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Is a Weekly Sabbath Observance Expected of Christians?

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This is Part 5 of a six-part series on rest and work. Part 1 can be found here, Part 2 can be found here, Part 3 can be found here, and Part 4 can be found here.

The sacrifice of Jesus provides Christians freedom to enter into God’s rest on a perpetual basis. Therefore, it is an open question whether a practice of keeping a weekly day of rest, referred to in the Old Testament as Sabbath, is necessary for a Christian believer. The New Testament Scripture seems to give a Christian the freedom to choose for him or herself the answer to this question.

“One person esteems one day as better than another, while another esteems all days alike. Each one should be fully convinced in his own mind. The one who observes the day, observes it in honor of the Lord. The one who eats, eats in honor of the Lord, since he gives thanks to God, while the one who abstains, abstains in honor of the Lord and gives thanks to God” (Romans 14:5-6).

Some Christians interpret this passage as warrant for not having a formal Sabbath day, although Romans clearly states that those who choose to keep a Sabbath should not be judged for it. Whether a believer sets aside a specific day for Sabbath or rests only as the spirit leads, this passage from Romans indicates that both practices should include thanking God.

Although people are free to choose when and how to rest, there are compelling arguments both for observing a weekly Sabbath rest and for worshiping collectively with other Christians on a customary day of the week (whether or not the latter feels restful to an individual). Some sort of weekly meeting involving worship has been widely observed throughout the history of the church.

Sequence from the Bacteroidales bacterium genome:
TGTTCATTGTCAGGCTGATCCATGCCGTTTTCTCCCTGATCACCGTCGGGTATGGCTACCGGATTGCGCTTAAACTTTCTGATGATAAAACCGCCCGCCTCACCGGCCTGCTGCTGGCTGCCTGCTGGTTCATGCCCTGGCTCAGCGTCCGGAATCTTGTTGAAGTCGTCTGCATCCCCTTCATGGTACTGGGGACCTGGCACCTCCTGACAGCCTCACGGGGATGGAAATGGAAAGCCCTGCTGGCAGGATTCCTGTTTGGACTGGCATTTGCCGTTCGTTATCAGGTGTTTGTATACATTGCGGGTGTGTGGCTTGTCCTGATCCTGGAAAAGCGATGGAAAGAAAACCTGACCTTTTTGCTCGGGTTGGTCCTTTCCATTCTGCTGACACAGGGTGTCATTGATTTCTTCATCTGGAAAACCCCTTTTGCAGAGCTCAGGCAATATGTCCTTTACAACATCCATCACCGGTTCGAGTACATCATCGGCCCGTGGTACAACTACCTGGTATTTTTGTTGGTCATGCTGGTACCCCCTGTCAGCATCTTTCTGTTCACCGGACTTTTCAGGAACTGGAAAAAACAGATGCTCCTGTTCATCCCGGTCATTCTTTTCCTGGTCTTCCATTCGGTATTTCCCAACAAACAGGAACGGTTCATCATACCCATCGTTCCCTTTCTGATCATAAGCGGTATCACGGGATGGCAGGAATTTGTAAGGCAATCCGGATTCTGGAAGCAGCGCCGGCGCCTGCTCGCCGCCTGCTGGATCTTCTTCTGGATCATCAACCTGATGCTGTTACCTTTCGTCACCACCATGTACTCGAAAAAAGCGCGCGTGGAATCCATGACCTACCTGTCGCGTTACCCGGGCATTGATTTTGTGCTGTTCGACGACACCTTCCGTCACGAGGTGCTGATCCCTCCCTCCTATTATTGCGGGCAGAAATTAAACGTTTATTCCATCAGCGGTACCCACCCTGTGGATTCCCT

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Jesus’ disciples certainly go to the temple on the Jewish Sabbath, if for no other reason than to convince others that Jesus is the Messiah.

“Now when they had passed through Amphipolis and Apollonia, they came to Thessalonica, where there was a synagogue of the Jews. And Paul went in, as was his custom, and on three Sabbath days he reasoned with them from the Scriptures, explaining and proving that it was necessary for the Christ to suffer and to rise from the dead, and saying, ‘This Jesus, whom I proclaim to you, is the Christ.’ And some of them were persuaded and joined Paul and Silas, as did a great many of the devout Greeks and not a few of the leading women” (Acts 17:1-4).

Indeed, Paul’s practice is to attend Sabbath meeting in any town he visits and to use that platform to proclaim the good news about Jesus. It doesn’t seem particularly restful to him (indeed, his speeches are often followed by violent mob outbursts), and perhaps rest is not the primary reason he observes this custom.

In His own life Jesus demonstrates two distinct practices of Sabbath. Jesus engages in both personal spiritual rests and communal worship experiences. Jesus takes moments alone to rest in God’s presence (Matthew 14:13). At other times, He uses the Jewish Sabbath worship for reaching out to others with His message of salvation (Luke 4:16-21).

Do you agree with a weekly Sabbath observance?

Since both resting personally and worshiping communally are important in the life of Jesus, modern Christians might do well to make similar choices with their God-given freedom.